Log, May 30, 2003

22 people. In the biggest surprise of the 21st century to date, we actually opened on a Friday night and stayed open a reasonable amount. We even had one seasoned veteran set up his lovely great 20 inch scope in our parking area. I manged to get a single great view of M13 (Hercules Cluster) through Hank's scope.

The sky was acceptably dark, and it was cloudless from middle twilight until 11:25 or so. I was outside and noticed a ridge of clouds in the northwest above Hank's scope. Within minutes, clouds condensed from the damp air all over the sky from horizon to horizon. It looked like one of the time lapse photographs of a pond freezing. A small cloud, a moment later tendrills lin king it to adjoining clouds and then all the gaps rapidly filled in.

Pack 49's Den 5 (older Cub Scouts) arrived en mass. It was still twilight when they arrived but Jupiter was in the eyepiece. Saturn was too low to be seen, lost in the haze and low level clouds to the west. The disk of Ganymede appeared relatively distinctly. Various people reported its color as faintly green, faintly yellow or gray white. They probably were all right since the coloring of Ganymede is not very intense in the eyepiece of a scope at sea level.

I had an embarrassing moment when I didn't recognize Arcturus when it first appeared. It was so long since I had last seen it the in my mind it still had to be north-east rather than almost overhead at twilight. I've been away from the sky too long this year. I heard Hank tell Art Guarino that he had never had so few opportunities to take his scope out as this Spring.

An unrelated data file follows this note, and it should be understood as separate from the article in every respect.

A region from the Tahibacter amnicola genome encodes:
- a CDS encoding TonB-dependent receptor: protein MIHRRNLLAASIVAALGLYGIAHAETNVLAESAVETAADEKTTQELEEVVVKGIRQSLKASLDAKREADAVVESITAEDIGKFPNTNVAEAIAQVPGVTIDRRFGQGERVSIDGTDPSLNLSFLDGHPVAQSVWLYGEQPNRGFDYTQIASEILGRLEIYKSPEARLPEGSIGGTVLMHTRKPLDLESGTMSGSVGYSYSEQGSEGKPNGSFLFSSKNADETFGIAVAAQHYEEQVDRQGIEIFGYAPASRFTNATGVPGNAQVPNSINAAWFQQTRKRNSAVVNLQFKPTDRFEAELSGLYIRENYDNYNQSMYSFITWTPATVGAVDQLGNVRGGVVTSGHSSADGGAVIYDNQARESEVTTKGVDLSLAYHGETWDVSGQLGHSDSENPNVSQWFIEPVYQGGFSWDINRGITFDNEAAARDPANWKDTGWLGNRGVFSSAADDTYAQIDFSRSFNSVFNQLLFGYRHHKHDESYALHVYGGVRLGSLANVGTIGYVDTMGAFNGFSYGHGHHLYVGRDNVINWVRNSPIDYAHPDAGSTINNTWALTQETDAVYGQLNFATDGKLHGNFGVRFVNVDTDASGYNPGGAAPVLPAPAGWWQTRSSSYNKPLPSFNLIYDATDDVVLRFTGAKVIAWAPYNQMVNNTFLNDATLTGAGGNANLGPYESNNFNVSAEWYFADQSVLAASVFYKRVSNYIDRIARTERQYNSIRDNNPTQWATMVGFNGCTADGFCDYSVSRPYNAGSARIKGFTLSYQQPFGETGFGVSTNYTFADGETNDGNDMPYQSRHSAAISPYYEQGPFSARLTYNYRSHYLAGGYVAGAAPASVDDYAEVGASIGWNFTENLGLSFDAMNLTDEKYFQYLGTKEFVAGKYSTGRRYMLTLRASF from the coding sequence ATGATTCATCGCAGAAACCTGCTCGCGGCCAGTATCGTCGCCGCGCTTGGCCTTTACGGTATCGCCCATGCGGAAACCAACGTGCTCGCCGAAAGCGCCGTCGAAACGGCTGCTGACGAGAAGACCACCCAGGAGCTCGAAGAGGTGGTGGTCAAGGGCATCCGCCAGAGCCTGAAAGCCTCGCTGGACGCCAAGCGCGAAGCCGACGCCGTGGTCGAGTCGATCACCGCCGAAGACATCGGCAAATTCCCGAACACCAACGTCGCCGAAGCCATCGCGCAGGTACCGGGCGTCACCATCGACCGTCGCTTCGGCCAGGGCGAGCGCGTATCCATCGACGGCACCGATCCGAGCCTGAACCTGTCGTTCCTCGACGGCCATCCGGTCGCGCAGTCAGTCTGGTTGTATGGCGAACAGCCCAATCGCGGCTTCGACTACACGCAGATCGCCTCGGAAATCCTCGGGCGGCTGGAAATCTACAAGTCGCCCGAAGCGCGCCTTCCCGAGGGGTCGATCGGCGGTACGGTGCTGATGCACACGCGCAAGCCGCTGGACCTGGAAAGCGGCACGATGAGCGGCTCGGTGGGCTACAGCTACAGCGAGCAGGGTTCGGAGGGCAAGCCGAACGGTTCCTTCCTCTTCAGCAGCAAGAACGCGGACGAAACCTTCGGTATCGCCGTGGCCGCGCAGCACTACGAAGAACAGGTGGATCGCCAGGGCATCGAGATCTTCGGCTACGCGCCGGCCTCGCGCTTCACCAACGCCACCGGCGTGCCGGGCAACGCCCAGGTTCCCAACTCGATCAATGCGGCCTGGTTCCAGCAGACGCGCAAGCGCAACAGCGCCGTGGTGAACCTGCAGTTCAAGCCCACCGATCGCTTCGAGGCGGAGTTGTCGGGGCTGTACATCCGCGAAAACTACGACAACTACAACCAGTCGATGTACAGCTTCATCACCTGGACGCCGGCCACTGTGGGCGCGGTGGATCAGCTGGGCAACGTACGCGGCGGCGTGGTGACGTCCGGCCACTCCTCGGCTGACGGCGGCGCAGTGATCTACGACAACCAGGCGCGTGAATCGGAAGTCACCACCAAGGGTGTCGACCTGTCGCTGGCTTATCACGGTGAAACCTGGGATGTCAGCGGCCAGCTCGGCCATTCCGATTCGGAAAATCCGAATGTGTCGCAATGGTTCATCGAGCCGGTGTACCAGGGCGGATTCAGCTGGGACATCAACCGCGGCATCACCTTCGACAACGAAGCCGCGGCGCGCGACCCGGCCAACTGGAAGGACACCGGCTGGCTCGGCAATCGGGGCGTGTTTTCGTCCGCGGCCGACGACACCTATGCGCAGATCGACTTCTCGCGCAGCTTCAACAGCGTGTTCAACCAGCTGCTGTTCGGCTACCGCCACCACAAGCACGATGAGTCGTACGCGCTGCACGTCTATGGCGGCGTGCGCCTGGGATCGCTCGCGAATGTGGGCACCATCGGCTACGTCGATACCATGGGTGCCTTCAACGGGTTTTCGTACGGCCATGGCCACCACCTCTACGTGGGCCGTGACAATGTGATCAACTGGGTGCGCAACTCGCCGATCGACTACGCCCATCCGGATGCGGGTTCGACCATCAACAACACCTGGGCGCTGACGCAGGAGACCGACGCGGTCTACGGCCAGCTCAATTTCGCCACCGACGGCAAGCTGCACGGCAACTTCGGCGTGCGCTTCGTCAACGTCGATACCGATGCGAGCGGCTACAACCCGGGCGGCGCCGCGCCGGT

We looked at Praesepe (the Beehive) cluster, and several galaxies in the Virgo cluster including M87. We looked at Vega and the famous double-double Epsilon Lyrae.

I did a "quick and dirty" alignment part way through. I planned to do a better alignment later after the crowds were gone. I started to do it when I first noticed the clouds rolling in and forming in place. I was part way through when I had to give up. This insures the necessity of a proper alignment next time.

Leslie Coleman
Leslie Coleman
Entry Date:
May 30, 2003
Published Under:
Leslie Coleman's Log
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